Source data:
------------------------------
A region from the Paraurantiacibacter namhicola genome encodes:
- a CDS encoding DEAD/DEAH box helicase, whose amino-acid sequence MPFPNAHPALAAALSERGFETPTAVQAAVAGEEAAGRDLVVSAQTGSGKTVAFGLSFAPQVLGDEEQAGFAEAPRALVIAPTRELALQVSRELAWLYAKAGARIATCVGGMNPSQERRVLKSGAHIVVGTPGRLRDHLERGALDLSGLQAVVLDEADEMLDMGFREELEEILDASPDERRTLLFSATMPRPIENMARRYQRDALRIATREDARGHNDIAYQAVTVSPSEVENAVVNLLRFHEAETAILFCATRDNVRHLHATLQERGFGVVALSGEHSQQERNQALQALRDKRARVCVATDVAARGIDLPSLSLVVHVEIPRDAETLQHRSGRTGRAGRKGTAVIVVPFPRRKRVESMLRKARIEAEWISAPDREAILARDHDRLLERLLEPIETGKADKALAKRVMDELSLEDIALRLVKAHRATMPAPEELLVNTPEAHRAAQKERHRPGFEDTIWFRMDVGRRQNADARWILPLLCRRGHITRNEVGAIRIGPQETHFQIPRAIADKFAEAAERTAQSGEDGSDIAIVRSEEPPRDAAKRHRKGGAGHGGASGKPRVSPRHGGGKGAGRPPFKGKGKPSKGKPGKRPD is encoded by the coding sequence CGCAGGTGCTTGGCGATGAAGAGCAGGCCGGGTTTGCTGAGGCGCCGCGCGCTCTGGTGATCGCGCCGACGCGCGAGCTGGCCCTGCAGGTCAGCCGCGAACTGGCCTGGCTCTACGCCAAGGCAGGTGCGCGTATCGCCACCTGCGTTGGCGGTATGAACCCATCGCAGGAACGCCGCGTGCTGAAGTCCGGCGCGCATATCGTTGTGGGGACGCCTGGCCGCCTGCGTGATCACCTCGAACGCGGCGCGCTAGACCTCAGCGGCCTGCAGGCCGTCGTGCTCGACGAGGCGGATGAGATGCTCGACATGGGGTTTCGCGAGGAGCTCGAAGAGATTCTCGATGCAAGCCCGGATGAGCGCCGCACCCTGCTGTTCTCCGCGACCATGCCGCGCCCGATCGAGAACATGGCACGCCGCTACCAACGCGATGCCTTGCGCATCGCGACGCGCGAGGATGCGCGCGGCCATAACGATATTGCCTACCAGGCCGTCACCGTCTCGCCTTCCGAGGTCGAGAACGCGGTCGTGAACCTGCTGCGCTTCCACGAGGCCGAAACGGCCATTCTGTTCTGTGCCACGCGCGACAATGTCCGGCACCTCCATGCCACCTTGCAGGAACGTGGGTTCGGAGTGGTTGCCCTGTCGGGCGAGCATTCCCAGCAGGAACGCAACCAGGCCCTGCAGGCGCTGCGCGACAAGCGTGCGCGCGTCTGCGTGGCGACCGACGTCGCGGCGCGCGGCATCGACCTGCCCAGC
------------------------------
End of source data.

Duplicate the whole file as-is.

A region from the Paraurantiacibacter namhicola genome encodes:
- a CDS encoding DEAD/DEAH box helicase, whose amino-acid sequence MPFPNAHPALAAALSERGFETPTAVQAAVAGEEAAGRDLVVSAQTGSGKTVAFGLSFAPQVLGDEEQAGFAEAPRALVIAPTRELALQVSRELAWLYAKAGARIATCVGGMNPSQERRVLKSGAHIVVGTPGRLRDHLERGALDLSGLQAVVLDEADEMLDMGFREELEEILDASPDERRTLLFSATMPRPIENMARRYQRDALRIATREDARGHNDIAYQAVTVSPSEVENAVVNLLRFHEAETAILFCATRDNVRHLHATLQERGFGVVALSGEHSQQERNQALQALRDKRARVCVATDVAARGIDLPSLSLVVHVEIPRDAETLQHRSGRTGRAGRKGTAVIVVPFPRRKRVESMLRKARIEAEWISAPDREAILARDHDRLLERLLEPIETGKADKALAKRVMDELSLEDIALRLVKAHRATMPAPEELLVNTPEAHRAAQKERHRPGFEDTIWFRMDVGRRQNADARWILPLLCRRGHITRNEVGAIRIGPQETHFQIPRAIADKFAEAAERTAQSGEDGSDIAIVRSEEPPRDAAKRHRKGGAGHGGASGKPRVSPRHGGGKGAGRPPFKGKGKPSKGKPGKRPD is encoded by the coding sequence CGCAGGTGCTTGGCGATGAAGAGCAGGCCGGGTTTGCTGAGGCGCCGCGCGCTCTGGTGATCGCGCCGACGCGCGAGCTGGCCCTGCAGGTCAGCCGCGAACTGGCCTGGCTCTACGCCAAGGCAGGTGCGCGTATCGCCACCTGCGTTGGCGGTATGAACCCATCGCAGGAACGCCGCGTGCTGAAGTCCGGCGCGCATATCGTTGTGGGGACGCCTGGCCGCCTGCGTGATCACCTCGAACGCGGCGCGCTAGACCTCAGCGGCCTGCAGGCCGTCGTGCTCGACGAGGCGGATGAGATGCTCGACATGGGGTTTCGCGAGGAGCTCGAAGAGATTCTCGATGCAAGCCCGGATGAGCGCCGCACCCTGCTGTTCTCCGCGACCATGCCGCGCCCGATCGAGAACATGGCACGCCGCTACCAACGCGATGCCTTGCGCATCGCGACGCGCGAGGATGCGCGCGGCCATAACGATATTGCCTACCAGGCCGTCACCGTCTCGCCTTCCGAGGTCGAGAACGCGGTCGTGAACCTGCTGCGCTTCCACGAGGCCGAAACGGCCATTCTGTTCTGTGCCACGCGCGACAATGTCCGGCACCTCCATGCCACCTTGCAGGAACGTGGGTTCGGAGTGGTTGCCCTGTCGGGCGAGCATTCCCAGCAGGAACGCAACCAGGCCCTGCAGGCGCTGCGCGACAAGCGTGCGCGCGTCTGCGTGGCGACCGACGTCGCGGCGCGCGGCATCGACCTGCCCAGC